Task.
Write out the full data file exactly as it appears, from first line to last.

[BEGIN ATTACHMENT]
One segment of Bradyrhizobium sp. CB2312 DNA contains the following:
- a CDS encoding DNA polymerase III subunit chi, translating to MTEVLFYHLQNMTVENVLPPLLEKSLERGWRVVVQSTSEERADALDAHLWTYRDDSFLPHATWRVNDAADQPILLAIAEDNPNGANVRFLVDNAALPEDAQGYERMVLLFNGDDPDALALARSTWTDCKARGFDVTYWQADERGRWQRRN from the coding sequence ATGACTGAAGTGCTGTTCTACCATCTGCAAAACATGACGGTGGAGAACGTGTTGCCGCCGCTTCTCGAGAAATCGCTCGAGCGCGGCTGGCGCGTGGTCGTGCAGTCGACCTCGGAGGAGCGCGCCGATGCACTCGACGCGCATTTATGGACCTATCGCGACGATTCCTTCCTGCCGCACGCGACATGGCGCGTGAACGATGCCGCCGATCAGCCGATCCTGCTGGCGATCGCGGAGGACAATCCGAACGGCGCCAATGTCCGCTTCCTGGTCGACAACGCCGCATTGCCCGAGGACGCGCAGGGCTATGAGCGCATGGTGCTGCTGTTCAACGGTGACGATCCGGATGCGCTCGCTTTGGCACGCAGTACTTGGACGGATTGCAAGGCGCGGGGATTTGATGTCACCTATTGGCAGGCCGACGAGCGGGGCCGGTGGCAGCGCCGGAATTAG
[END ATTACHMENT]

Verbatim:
One segment of Bradyrhizobium sp. CB2312 DNA contains the following:
- a CDS encoding DNA polymerase III subunit chi, translating to MTEVLFYHLQNMTVENVLPPLLEKSLERGWRVVVQSTSEERADALDAHLWTYRDDSFLPHATWRVNDAADQPILLAIAEDNPNGANVRFLVDNAALPEDAQGYERMVLLFNGDDPDALALARSTWTDCKARGFDVTYWQADERGRWQRRN from the coding sequence ATGACTGAAGTGCTGTTCTACCATCTGCAAAACATGACGGTGGAGAACGTGTTGCCGCCGCTTCTCGAGAAATCGCTCGAGCGCGGCTGGCGCGTGGTCGTGCAGTCGACCTCGGAGGAGCGCGCCGATGCACTCGACGCGCATTTATGGACCTATCGCGACGATTCCTTCCTGCCGCACGCGACATGGCGCGTGAACGATGCCGCCGATCAGCCGATCCTGCTGGCGATCGCGGAGGACAATCCGAACGGCGCCAATGTCCGCTTCCTGGTCGACAACGCCGCATTGCCCGAGGACGCGCAGGGCTATGAGCGCATGGTGCTGCTGTTCAACGGTGACGATCCGGATGCGCTCGCTTTGGCACGCAGTACTTGGACGGATTGCAAGGCGCGGGGATTTGATGTCACCTATTGGCAGGCCGACGAGCGGGGCCGGTGGCAGCGCCGGAATTAG